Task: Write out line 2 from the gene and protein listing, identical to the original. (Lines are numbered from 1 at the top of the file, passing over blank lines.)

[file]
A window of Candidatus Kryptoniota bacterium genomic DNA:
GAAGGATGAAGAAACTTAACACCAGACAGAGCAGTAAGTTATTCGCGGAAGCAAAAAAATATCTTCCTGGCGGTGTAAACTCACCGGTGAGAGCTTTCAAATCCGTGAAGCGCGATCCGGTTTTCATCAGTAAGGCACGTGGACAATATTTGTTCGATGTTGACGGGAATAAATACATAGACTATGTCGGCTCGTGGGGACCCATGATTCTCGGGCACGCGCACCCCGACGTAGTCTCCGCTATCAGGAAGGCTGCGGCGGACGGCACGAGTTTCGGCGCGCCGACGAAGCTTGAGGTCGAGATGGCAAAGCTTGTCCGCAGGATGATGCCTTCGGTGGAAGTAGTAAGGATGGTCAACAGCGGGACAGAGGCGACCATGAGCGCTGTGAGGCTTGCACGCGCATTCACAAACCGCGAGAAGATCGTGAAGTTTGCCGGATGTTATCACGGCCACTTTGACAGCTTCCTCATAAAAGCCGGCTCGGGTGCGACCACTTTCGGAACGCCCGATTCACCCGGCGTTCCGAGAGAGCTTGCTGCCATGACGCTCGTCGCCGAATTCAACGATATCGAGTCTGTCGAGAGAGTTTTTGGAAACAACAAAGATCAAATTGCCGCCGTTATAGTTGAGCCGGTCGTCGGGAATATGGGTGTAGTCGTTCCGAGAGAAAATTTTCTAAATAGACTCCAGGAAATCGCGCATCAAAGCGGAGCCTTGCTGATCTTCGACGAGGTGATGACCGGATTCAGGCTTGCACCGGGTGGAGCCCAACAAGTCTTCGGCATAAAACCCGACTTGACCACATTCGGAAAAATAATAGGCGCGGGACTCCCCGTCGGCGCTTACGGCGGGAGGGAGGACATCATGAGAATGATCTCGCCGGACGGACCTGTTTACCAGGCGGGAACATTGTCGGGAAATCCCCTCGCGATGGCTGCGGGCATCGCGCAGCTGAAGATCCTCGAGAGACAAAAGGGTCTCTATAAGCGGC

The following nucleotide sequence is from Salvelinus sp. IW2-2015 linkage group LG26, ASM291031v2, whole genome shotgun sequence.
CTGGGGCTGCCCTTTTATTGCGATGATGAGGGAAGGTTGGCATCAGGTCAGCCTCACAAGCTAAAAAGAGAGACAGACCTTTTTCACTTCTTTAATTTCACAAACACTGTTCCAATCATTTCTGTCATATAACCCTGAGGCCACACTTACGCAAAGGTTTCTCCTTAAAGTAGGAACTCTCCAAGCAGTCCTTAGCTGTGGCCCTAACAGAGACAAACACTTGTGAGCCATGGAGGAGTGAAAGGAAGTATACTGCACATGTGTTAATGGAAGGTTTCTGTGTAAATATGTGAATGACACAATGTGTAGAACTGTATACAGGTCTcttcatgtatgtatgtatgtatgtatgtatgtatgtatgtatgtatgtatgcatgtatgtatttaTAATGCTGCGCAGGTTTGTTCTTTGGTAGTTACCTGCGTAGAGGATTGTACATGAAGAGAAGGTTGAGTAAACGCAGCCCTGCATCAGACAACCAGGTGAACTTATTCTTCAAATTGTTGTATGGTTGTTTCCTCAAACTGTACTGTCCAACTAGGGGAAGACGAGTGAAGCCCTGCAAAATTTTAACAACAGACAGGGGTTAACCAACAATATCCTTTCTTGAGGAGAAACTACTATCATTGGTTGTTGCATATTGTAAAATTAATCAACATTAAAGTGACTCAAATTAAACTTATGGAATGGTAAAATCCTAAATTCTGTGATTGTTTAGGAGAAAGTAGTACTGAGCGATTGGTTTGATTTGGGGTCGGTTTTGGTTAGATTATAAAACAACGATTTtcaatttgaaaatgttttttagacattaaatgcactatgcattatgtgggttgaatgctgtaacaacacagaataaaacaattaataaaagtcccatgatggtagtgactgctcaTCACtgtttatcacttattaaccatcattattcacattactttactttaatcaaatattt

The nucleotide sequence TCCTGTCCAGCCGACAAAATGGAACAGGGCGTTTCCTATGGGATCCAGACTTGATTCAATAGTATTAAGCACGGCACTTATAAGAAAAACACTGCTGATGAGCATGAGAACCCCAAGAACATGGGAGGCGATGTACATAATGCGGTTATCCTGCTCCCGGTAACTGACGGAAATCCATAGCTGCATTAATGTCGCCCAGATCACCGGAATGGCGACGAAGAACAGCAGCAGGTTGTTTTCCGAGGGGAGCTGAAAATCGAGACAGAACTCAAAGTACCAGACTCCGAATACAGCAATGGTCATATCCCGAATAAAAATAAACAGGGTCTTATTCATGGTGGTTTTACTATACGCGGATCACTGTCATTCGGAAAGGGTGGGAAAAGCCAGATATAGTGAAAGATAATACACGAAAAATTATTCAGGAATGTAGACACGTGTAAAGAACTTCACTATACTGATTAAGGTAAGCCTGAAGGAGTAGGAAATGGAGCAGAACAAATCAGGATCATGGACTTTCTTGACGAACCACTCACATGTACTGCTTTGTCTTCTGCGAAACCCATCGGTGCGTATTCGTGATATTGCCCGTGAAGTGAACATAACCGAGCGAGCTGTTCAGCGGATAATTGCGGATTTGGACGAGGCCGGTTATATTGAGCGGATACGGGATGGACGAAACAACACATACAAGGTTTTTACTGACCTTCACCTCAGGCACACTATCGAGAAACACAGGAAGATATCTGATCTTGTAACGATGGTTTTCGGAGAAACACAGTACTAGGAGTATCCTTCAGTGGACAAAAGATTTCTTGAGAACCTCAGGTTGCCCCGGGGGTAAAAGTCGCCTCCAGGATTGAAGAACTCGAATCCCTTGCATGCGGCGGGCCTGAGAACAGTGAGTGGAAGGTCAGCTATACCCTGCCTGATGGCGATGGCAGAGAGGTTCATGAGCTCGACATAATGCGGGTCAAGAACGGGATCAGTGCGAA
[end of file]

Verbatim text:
GAAGGATGAAGAAACTTAACACCAGACAGAGCAGTAAGTTATTCGCGGAAGCAAAAAAATATCTTCCTGGCGGTGTAAACTCACCGGTGAGAGCTTTCAAATCCGTGAAGCGCGATCCGGTTTTCATCAGTAAGGCACGTGGACAATATTTGTTCGATGTTGACGGGAATAAATACATAGACTATGTCGGCTCGTGGGGACCCATGATTCTCGGGCACGCGCACCCCGACGTAGTCTCCGCTATCAGGAAGGCTGCGGCGGACGGCACGAGTTTCGGCGCGCCGACGAAGCTTGAGGTCGAGATGGCAAAGCTTGTCCGCAGGATGATGCCTTCGGTGGAAGTAGTAAGGATGGTCAACAGCGGGACAGAGGCGACCATGAGCGCTGTGAGGCTTGCACGCGCATTCACAAACCGCGAGAAGATCGTGAAGTTTGCCGGATGTTATCACGGCCACTTTGACAGCTTCCTCATAAAAGCCGGCTCGGGTGCGACCACTTTCGGAACGCCCGATTCACCCGGCGTTCCGAGAGAGCTTGCTGCCATGACGCTCGTCGCCGAATTCAACGATATCGAGTCTGTCGAGAGAGTTTTTGGAAACAACAAAGATCAAATTGCCGCCGTTATAGTTGAGCCGGTCGTCGGGAATATGGGTGTAGTCGTTCCGAGAGAAAATTTTCTAAATAGACTCCAGGAAATCGCGCATCAAAGCGGAGCCTTGCTGATCTTCGACGAGGTGATGACCGGATTCAGGCTTGCACCGGGTGGAGCCCAACAAGTCTTCGGCATAAAACCCGACTTGACCACATTCGGAAAAATAATAGGCGCGGGACTCCCCGTCGGCGCTTACGGCGGGAGGGAGGACATCATGAGAATGATCTCGCCGGACGGACCTGTTTACCAGGCGGGAACATTGTCGGGAAATCCCCTCGCGATGGCTGCGGGCATCGCGCAGCTGAAGATCCTCGAGAGACAAAAGGGTCTCTATAAGCGGC